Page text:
Cervical preparation for second trimester dilation and evacuation

Newmann SJ

Dalve-Endres A

Diedrich JT

Steinauer JE

Meckstroth K

Drey EA

Cochrane Database of Systematic Reviews (CDSR)
Aug 2010


Abortion during the second trimester of pregnancy accounts for 10-15% of abortions performed worldwide. Dilation and evacuation (D&E) is the preferred method of second-trimester abortion in most parts of the developed world. Cervical preparation is recommended for dilation and curettage (D&C) after 12 weeks gestation and is standard practice for D&E beyond 14 weeks gestation. Prostaglandins, osmotic dilators, and Foley balloon catheters have been used and studied as cervical preparation prior to second-trimester D&E. However, no consensus exists as to which cervical preparation method is superior with regards to safety, procedure time, need for additional dilation, ability to perform the procedure, or patient and provider acceptability. Despite the fact that the advent of osmotic dilation has improved the safety of the D&E procedure during the second trimester, it is unclear whether a certain type of osmotic dilator is superior to another or whether osmotic dilation with adjuvant prostaglandin is superior to osmotic dilation alone or to prostaglandins alone.


This review evaluates cervical preparation methods for second-trimester surgical abortion with respect to differences in procedure time, dilation achieved, need for additional dilation, complications, ability to complete the procedure, patient pain scores, and patient and provider acceptability and satisfaction.


We searched for trials of cervical preparation prior to second-trimester D&E.


We included all randomized controlled trials that compared osmotic, mechanical, antiprogesterone, prostaglandin, or other medical agents of cervical preparation for second-trimester surgical abortion from 14-24 weeks of gestation.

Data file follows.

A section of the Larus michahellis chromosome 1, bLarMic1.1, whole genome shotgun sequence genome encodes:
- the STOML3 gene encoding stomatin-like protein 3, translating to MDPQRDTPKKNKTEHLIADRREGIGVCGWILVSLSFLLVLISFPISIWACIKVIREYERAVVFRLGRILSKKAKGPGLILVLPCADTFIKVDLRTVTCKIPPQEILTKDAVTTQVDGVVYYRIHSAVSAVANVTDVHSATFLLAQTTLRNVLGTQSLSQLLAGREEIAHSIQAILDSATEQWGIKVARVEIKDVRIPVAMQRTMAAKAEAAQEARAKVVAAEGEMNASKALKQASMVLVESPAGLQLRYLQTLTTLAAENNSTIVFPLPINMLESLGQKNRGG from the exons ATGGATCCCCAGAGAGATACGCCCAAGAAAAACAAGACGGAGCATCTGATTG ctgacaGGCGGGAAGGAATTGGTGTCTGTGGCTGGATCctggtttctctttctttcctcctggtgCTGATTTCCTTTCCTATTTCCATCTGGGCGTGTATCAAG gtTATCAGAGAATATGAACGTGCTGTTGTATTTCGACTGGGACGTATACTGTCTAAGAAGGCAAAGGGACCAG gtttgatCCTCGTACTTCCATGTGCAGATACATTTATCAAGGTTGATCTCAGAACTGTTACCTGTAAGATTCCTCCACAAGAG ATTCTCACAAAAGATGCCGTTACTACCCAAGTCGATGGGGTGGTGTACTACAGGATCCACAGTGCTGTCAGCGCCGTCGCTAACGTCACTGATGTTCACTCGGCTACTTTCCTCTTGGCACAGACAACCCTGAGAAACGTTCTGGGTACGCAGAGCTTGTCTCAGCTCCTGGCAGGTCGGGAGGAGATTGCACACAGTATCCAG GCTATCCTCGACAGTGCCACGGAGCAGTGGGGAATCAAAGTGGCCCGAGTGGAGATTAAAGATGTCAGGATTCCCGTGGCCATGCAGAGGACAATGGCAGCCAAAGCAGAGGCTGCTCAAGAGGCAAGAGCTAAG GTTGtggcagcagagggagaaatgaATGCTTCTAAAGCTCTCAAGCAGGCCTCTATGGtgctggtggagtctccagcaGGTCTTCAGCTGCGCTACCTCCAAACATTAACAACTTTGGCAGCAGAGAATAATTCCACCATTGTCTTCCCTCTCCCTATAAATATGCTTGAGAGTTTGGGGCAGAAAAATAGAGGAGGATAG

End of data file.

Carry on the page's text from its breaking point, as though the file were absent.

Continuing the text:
Data were abstracted by two authors and data entry was verified by a third author. Mean difference and Peto Odds Ratio were calculated.


Osmotic dilators were found to be superior to prostaglandins with respect to cervical dilation throughout the second trimester and with respect to procedure time within the early second trimester. Addition of prostaglandins to osmotic dilators was not found to increase cervical dilation, except after 19 weeks gestation, however, no impact was seen on procedure time. Addition of Mifepristone to misoprostol was found to improve cervical dilation, yet increase procedure time and frequency of pre-procedural expulsions. Two-day cervical preparation was found to produce greater cervical preparation than one-day, but had no impact on procedure time. Serious complication rates or ability to complete the procedure did not differ significantly between any of the preparation methods reviewed.


Cervical preparation with osmotic dilators and/or misoprostol before second-trimester D&E is safe and effective. Osmotic dilators appear to provide superior cervical dilation when compared to prostaglandins alone or when combined with prostaglandins, however this difference in cervical dilation does not appear to result in differences in procedure time or complication rates. There does not appear to be clear clinical benefit from two days of cervical preparation compared to one-day prior to second-trimester D&E below 19 weeks gestational duration. Mifepristone plus misoprostol was associated with high rates of pre-procedural expulsions and does not appear to be a useful method of cervical preparation before second-trimester dilation and evacuation. Same-day procedures appear to be a safe and reasonable option in the early second trimester, however, more research is needed to assess the effectiveness and safety of same-day procedures in the later second trimester.